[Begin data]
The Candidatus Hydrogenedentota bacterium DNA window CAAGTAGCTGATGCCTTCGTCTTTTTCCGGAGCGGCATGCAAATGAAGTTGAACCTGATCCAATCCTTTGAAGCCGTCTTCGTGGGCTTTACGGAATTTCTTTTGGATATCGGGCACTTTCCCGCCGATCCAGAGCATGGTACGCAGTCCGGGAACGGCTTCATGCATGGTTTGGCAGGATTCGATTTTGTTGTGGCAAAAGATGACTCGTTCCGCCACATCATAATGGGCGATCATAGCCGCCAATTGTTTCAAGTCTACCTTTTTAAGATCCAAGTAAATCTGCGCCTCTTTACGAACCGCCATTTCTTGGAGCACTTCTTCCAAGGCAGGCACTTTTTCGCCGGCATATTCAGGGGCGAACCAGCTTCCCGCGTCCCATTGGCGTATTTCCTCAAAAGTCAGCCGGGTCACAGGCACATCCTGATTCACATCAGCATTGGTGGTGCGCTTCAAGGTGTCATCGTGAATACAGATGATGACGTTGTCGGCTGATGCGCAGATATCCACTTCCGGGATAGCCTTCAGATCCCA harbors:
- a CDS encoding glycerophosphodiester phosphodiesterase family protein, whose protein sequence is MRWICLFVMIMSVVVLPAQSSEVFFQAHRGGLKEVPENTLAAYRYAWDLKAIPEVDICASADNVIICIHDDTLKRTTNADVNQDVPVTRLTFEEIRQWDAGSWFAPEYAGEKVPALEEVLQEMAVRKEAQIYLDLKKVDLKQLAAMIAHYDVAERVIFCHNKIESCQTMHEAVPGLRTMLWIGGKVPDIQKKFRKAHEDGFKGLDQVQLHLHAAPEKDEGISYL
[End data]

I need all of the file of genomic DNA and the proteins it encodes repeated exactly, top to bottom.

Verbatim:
The Candidatus Hydrogenedentota bacterium DNA window CAAGTAGCTGATGCCTTCGTCTTTTTCCGGAGCGGCATGCAAATGAAGTTGAACCTGATCCAATCCTTTGAAGCCGTCTTCGTGGGCTTTACGGAATTTCTTTTGGATATCGGGCACTTTCCCGCCGATCCAGAGCATGGTACGCAGTCCGGGAACGGCTTCATGCATGGTTTGGCAGGATTCGATTTTGTTGTGGCAAAAGATGACTCGTTCCGCCACATCATAATGGGCGATCATAGCCGCCAATTGTTTCAAGTCTACCTTTTTAAGATCCAAGTAAATCTGCGCCTCTTTACGAACCGCCATTTCTTGGAGCACTTCTTCCAAGGCAGGCACTTTTTCGCCGGCATATTCAGGGGCGAACCAGCTTCCCGCGTCCCATTGGCGTATTTCCTCAAAAGTCAGCCGGGTCACAGGCACATCCTGATTCACATCAGCATTGGTGGTGCGCTTCAAGGTGTCATCGTGAATACAGATGATGACGTTGTCGGCTGATGCGCAGATATCCACTTCCGGGATAGCCTTCAGATCCCA harbors:
- a CDS encoding glycerophosphodiester phosphodiesterase family protein, whose protein sequence is MRWICLFVMIMSVVVLPAQSSEVFFQAHRGGLKEVPENTLAAYRYAWDLKAIPEVDICASADNVIICIHDDTLKRTTNADVNQDVPVTRLTFEEIRQWDAGSWFAPEYAGEKVPALEEVLQEMAVRKEAQIYLDLKKVDLKQLAAMIAHYDVAERVIFCHNKIESCQTMHEAVPGLRTMLWIGGKVPDIQKKFRKAHEDGFKGLDQVQLHLHAAPEKDEGISYL